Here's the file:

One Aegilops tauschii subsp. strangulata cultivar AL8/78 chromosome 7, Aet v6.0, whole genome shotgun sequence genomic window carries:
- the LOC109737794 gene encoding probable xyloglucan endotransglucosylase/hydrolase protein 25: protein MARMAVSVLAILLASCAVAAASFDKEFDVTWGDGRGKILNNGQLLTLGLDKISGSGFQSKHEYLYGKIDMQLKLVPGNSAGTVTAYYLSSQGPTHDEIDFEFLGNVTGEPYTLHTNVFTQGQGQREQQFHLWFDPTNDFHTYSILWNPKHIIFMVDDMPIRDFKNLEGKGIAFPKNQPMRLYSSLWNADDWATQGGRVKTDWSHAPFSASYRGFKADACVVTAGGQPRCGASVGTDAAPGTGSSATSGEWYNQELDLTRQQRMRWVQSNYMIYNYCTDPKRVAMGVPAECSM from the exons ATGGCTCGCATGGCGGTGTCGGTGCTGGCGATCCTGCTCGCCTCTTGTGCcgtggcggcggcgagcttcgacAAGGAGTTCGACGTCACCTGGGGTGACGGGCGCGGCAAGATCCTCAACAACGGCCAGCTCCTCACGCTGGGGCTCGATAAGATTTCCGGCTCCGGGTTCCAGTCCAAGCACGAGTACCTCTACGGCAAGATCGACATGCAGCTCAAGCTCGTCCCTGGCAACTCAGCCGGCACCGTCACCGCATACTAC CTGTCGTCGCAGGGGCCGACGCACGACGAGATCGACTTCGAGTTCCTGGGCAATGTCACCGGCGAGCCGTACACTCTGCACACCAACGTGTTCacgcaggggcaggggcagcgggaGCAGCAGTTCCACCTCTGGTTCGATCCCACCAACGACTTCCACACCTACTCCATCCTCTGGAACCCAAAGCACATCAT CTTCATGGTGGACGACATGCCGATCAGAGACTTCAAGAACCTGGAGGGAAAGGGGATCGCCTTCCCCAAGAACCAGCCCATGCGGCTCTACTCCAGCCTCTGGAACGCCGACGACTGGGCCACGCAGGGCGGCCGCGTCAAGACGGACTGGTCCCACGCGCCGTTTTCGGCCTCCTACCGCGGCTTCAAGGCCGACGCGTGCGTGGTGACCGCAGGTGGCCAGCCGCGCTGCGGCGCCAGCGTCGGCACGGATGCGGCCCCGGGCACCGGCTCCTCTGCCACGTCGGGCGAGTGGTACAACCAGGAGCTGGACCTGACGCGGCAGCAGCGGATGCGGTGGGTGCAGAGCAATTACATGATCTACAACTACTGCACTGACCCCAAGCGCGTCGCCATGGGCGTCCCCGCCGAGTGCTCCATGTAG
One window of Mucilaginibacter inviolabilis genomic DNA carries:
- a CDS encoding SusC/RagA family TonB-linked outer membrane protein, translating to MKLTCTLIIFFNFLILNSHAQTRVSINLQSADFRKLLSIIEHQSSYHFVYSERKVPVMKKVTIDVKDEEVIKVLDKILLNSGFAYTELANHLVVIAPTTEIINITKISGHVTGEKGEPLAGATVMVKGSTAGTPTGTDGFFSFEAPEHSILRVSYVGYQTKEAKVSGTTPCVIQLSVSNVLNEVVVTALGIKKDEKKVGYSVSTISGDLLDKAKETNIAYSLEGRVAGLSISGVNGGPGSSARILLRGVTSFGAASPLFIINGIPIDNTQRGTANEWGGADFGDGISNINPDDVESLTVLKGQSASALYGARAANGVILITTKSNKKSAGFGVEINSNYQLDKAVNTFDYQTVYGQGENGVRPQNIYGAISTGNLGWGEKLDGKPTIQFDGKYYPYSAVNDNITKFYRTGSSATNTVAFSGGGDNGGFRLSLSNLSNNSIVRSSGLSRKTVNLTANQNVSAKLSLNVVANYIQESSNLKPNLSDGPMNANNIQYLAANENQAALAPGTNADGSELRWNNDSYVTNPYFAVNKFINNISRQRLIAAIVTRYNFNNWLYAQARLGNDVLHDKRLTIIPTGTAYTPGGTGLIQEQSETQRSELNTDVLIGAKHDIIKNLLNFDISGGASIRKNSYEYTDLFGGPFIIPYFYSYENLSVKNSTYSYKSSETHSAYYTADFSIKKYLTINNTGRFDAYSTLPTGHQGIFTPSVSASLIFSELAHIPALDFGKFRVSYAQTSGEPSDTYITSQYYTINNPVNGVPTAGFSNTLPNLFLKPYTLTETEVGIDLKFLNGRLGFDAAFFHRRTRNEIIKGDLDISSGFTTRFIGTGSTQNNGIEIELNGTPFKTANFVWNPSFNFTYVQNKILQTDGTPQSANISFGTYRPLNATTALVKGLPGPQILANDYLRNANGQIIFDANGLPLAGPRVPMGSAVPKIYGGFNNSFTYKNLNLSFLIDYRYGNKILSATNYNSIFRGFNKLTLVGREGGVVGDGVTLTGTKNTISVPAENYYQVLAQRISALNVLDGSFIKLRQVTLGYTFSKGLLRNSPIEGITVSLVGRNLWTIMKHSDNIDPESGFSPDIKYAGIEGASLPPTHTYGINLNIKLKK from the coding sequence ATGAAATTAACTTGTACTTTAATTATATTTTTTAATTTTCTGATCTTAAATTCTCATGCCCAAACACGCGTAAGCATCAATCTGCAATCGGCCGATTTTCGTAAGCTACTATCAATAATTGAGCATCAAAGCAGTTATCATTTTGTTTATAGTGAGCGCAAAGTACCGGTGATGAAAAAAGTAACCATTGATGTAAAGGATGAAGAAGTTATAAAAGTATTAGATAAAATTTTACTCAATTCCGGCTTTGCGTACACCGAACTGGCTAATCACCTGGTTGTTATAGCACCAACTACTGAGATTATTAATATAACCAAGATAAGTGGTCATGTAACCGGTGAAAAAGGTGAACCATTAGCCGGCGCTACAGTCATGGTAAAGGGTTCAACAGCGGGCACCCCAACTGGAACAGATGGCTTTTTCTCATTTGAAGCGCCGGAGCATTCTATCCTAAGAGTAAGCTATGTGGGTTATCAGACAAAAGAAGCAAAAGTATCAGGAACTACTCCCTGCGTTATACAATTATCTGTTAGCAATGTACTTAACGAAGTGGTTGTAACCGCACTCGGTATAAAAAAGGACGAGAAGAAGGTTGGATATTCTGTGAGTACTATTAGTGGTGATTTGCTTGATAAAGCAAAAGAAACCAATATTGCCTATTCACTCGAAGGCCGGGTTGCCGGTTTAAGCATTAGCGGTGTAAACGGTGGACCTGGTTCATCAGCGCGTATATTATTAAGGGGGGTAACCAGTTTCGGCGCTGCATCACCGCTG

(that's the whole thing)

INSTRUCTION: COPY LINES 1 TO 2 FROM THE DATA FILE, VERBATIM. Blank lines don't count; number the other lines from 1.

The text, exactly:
One Aegilops tauschii subsp. strangulata cultivar AL8/78 chromosome 7, Aet v6.0, whole genome shotgun sequence genomic window carries:
- the LOC109737794 gene encoding probable xyloglucan endotransglucosylase/hydrolase protein 25: protein MARMAVSVLAILLASCAVAAASFDKEFDVTWGDGRGKILNNGQLLTLGLDKISGSGFQSKHEYLYGKIDMQLKLVPGNSAGTVTAYYLSSQGPTHDEIDFEFLGNVTGEPYTLHTNVFTQGQGQREQQFHLWFDPTNDFHTYSILWNPKHIIFMVDDMPIRDFKNLEGKGIAFPKNQPMRLYSSLWNADDWATQGGRVKTDWSHAPFSASYRGFKADACVVTAGGQPRCGASVGTDAAPGTGSSATSGEWYNQELDLTRQQRMRWVQSNYMIYNYCTDPKRVAMGVPAECSM from the exons ATGGCTCGCATGGCGGTGTCGGTGCTGGCGATCCTGCTCGCCTCTTGTGCcgtggcggcggcgagcttcgacAAGGAGTTCGACGTCACCTGGGGTGACGGGCGCGGCAAGATCCTCAACAACGGCCAGCTCCTCACGCTGGGGCTCGATAAGATTTCCGGCTCCGGGTTCCAGTCCAAGCACGAGTACCTCTACGGCAAGATCGACATGCAGCTCAAGCTCGTCCCTGGCAACTCAGCCGGCACCGTCACCGCATACTAC CTGTCGTCGCAGGGGCCGACGCACGACGAGATCGACTTCGAGTTCCTGGGCAATGTCACCGGCGAGCCGTACACTCTGCACACCAACGTGTTCacgcaggggcaggggcagcgggaGCAGCAGTTCCACCTCTGGTTCGATCCCACCAACGACTTCCACACCTACTCCATCCTCTGGAACCCAAAGCACATCAT CTTCATGGTGGACGACATGCCGATCAGAGACTTCAAGAACCTGGAGGGAAAGGGGATCGCCTTCCCCAAGAACCAGCCCATGCGGCTCTACTCCAGCCTCTGGAACGCCGACGACTGGGCCACGCAGGGCGGCCGCGTCAAGACGGACTGGTCCCACGCGCCGTTTTCGGCCTCCTACCGCGGCTTCAAGGCCGACGCGTGCGTGGTGACCGCAGGTGGCCAGCCGCGCTGCGGCGCCAGCGTCGGCACGGATGCGGCCCCGGGCACCGGCTCCTCTGCCACGTCGGGCGAGTGGTACAACCAGGAGCTGGACCTGACGCGGCAGCAGCGGATGCGGTGGGTGCAGAGCAATTACATGATCTACAACTACTGCACTGACCCCAAGCGCGTCGCCATGGGCGTCCCCGCCGAGTGCTCCATGTAG